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No. 1 noise rule: be aware

Outdoor activities can impact neighbours

By: Victoria Paterson

  |  Posted: Saturday, May 31, 2014 06:00 am

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Quiet hours

According to St. Albert's noise bylaw, quiet hours are:
• Monday to Friday – 10 p.m. to 7 a.m.
• Saturday – 11 p.m. to 9 a.m.
• Sunday and holidays – 10 p.m. to 9 a.m.

Summer weather can mean a changed perception in noise levels around St. Albert.

“The real warm weather, when people tend to open the window of their residences, there’ll be a peak of complaints starting about this time of year for both motor vehicle traffic going by and some of the regular spring maintenance that’s done,” said Stu Fraser, the peace officer program supervisor for the City of St. Albert.

Noise complaints don’t necessarily spike in summer, but the types of complaints will shift, he said.

While winter time often brings complaints about noise from snow removal operations or vehicle idling, the summer is dominated by construction-related complaints, along with the aforementioned motor vehicle and city spring maintenance noise issues, he said.

The other main trigger for noise complaints tends to be music or bands, Fraser said, which is not tied to a particular time of year.

A summer-season complaint that occasionally arises is noise from lawn maintenance.

“It’s pretty standard that about five per cent of our noise complaints would be to do with lawn maintenance,” Fraser said.

Often during the summer, people head out to enjoy their yards into the late evening.

“The biggest thing that people don’t understand is that, in quiet hours, sitting outside in your backyards with friends … it’s quite easy to affect your neighbours and you might not even perceive that your noise level has gone up,” Fraser said. “It’s a matter of increasing people’s awareness.”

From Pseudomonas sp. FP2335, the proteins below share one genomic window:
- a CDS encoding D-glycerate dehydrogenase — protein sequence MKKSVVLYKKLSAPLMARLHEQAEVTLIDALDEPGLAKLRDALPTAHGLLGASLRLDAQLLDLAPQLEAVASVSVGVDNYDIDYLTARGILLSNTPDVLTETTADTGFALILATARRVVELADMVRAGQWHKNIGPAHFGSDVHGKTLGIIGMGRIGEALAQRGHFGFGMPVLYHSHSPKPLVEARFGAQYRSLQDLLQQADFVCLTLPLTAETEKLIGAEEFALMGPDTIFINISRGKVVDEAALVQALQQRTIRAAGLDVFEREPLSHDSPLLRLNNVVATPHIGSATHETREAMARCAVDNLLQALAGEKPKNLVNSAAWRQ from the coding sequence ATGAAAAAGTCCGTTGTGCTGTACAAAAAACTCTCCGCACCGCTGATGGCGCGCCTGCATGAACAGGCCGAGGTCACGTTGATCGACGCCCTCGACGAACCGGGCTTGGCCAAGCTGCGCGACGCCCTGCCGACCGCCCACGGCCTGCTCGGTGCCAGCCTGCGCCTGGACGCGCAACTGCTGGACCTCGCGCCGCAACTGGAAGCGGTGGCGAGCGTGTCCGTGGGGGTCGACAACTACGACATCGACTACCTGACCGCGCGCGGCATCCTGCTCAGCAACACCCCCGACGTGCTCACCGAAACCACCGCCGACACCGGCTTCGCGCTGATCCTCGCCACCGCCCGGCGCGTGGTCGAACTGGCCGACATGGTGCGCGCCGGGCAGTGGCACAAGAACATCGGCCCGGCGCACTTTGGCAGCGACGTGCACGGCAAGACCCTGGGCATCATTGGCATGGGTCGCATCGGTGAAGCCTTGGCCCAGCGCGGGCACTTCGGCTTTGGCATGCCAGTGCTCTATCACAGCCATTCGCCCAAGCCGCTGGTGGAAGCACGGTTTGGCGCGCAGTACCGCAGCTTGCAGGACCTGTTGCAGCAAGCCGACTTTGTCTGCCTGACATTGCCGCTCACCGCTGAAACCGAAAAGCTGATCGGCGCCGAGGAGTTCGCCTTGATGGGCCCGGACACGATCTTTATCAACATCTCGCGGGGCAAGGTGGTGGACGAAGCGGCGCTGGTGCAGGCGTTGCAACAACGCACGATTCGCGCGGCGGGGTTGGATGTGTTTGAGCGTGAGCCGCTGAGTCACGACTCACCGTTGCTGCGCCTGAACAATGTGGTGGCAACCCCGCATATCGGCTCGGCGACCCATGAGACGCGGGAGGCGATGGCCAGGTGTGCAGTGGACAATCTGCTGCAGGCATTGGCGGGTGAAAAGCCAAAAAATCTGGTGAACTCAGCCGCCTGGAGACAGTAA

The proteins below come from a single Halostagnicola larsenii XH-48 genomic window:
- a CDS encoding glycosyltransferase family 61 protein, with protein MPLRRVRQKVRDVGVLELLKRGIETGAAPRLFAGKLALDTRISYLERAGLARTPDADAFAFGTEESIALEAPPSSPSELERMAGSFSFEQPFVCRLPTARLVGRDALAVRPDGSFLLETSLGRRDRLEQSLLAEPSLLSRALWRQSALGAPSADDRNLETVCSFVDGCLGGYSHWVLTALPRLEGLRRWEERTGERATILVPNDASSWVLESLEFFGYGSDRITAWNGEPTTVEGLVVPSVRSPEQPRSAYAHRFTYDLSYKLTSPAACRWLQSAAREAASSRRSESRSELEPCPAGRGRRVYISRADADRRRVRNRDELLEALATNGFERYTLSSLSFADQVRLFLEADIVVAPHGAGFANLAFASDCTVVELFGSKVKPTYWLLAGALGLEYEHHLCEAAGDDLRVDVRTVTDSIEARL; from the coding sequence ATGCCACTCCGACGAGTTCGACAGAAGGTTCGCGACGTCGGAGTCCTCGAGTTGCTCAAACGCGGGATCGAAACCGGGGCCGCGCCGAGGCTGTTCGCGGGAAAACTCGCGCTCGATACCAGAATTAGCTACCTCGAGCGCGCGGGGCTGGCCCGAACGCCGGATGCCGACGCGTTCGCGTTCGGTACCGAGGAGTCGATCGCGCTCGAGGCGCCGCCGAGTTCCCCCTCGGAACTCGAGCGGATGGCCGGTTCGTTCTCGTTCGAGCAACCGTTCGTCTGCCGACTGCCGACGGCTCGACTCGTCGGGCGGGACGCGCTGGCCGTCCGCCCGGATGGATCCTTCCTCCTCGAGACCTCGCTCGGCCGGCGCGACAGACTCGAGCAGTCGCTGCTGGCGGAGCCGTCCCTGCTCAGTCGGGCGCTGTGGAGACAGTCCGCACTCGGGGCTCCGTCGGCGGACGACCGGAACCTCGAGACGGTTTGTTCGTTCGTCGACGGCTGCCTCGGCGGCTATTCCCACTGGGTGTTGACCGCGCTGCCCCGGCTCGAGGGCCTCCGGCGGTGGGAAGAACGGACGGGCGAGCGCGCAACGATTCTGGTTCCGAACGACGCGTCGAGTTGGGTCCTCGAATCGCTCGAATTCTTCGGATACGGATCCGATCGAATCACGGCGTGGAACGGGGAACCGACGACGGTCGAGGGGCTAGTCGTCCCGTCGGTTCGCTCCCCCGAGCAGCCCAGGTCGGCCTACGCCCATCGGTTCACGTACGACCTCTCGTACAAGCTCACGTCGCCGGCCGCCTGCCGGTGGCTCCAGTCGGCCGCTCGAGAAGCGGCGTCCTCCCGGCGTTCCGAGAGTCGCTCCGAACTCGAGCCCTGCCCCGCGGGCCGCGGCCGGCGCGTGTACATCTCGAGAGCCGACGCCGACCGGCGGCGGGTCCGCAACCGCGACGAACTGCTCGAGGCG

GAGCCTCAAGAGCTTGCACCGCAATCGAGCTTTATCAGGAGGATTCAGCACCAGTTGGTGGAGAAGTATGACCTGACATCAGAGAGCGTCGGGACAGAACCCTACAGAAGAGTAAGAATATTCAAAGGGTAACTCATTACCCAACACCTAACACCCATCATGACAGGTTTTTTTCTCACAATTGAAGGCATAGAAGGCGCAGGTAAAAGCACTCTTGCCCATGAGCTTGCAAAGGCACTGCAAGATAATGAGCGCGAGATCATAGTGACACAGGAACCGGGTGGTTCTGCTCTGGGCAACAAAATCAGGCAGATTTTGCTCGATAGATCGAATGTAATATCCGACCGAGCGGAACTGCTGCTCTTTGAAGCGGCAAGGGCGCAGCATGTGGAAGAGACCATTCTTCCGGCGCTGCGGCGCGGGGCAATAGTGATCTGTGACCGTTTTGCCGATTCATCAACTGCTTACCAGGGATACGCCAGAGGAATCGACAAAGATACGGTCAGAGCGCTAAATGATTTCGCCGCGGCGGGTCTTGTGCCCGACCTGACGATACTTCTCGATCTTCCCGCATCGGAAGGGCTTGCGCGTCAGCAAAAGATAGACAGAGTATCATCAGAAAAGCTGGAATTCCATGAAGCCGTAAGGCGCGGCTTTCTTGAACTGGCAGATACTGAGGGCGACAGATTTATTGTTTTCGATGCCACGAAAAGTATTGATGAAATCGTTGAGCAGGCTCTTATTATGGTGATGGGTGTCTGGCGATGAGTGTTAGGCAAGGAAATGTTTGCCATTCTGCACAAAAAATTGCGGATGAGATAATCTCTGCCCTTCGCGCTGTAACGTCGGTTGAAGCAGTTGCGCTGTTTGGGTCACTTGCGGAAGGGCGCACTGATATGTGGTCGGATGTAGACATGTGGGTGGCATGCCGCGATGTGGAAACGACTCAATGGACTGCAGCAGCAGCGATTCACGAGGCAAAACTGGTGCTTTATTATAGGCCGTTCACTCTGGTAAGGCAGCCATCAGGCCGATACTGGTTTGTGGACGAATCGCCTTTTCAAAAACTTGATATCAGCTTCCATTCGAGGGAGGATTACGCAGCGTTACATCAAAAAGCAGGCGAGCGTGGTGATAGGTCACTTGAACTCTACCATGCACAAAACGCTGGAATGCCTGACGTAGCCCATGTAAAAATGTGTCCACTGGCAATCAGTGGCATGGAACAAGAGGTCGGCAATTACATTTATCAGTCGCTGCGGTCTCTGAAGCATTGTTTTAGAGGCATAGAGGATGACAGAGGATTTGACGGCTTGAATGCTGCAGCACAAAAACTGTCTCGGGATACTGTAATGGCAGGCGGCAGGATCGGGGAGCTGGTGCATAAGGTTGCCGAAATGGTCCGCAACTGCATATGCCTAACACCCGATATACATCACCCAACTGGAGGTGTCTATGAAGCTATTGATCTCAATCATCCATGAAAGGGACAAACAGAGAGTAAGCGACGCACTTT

Fraser finds that the start and end of the city’s “quiet hours” are when conflict happens.

Fines for a first breach of the bylaw – which encompasses more than just the quiet hours – start at $250. Further offences can be taken to court, where fines can range up to $10,000, Fraser said.

For instance, Fraser notes there’s a general prohibition that allows municipal bylaw officers to consider the situation’s factors, such as time of day or location.

However, enforcement often starts with education.

“Most people respect the warning they get,” Fraser said.

Even in cases where there’s a permit to operate machinery during quiet hours for construction, if there are complaints, sometimes the terms of that permit will be re-examined, Fraser said.

He noted that sometimes contractors are from outside St. Albert and might not be familiar with the rules – but a visit from a bylaw officer can address the issue.

“Even if we take the education before enforcement approach, the sooner we know about an issue the sooner we can work towards resolving it,” he said.

People with a concern should call 780-458-7700 to inquire, Fraser said.

The city does track complaints to track if people have had previous offences.

The RCMP will also respond to noise issues when the municipal officers aren’t on shift.

“If municipal enforcement officers aren’t on the road, which is generally about the time that house parties are taking off, the mounted police will attend the call,” Fraser said, noting the police have a few ways they can address the concern, ranging from resolving it without any tickets or charges to sometimes using mischief criminal charges.

There are some exemptions for city workers and school and church bells, he noted.


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